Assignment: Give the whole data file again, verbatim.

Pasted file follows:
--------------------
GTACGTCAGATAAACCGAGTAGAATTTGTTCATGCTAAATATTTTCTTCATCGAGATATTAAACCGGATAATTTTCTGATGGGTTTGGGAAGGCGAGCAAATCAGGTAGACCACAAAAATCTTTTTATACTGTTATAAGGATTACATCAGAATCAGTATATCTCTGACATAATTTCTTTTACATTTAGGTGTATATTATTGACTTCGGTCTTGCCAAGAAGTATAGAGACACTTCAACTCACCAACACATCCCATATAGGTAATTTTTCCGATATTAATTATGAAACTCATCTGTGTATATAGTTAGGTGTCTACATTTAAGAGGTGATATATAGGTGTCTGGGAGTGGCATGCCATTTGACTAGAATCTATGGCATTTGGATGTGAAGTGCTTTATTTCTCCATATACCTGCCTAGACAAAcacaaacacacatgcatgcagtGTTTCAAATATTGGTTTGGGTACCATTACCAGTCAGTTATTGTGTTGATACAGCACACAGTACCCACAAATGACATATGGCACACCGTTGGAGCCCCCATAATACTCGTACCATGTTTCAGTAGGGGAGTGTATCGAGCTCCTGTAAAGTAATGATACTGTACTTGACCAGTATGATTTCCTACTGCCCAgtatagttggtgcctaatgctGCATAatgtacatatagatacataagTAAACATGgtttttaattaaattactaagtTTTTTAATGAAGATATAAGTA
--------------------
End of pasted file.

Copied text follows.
GTACGTCAGATAAACCGAGTAGAATTTGTTCATGCTAAATATTTTCTTCATCGAGATATTAAACCGGATAATTTTCTGATGGGTTTGGGAAGGCGAGCAAATCAGGTAGACCACAAAAATCTTTTTATACTGTTATAAGGATTACATCAGAATCAGTATATCTCTGACATAATTTCTTTTACATTTAGGTGTATATTATTGACTTCGGTCTTGCCAAGAAGTATAGAGACACTTCAACTCACCAACACATCCCATATAGGTAATTTTTCCGATATTAATTATGAAACTCATCTGTGTATATAGTTAGGTGTCTACATTTAAGAGGTGATATATAGGTGTCTGGGAGTGGCATGCCATTTGACTAGAATCTATGGCATTTGGATGTGAAGTGCTTTATTTCTCCATATACCTGCCTAGACAAAcacaaacacacatgcatgcagtGTTTCAAATATTGGTTTGGGTACCATTACCAGTCAGTTATTGTGTTGATACAGCACACAGTACCCACAAATGACATATGGCACACCGTTGGAGCCCCCATAATACTCGTACCATGTTTCAGTAGGGGAGTGTATCGAGCTCCTGTAAAGTAATGATACTGTACTTGACCAGTATGATTTCCTACTGCCCAgtatagttggtgcctaatgctGCATAatgtacatatagatacataagTAAACATGgtttttaattaaattactaagtTTTTTAATGAAGATATAAGTA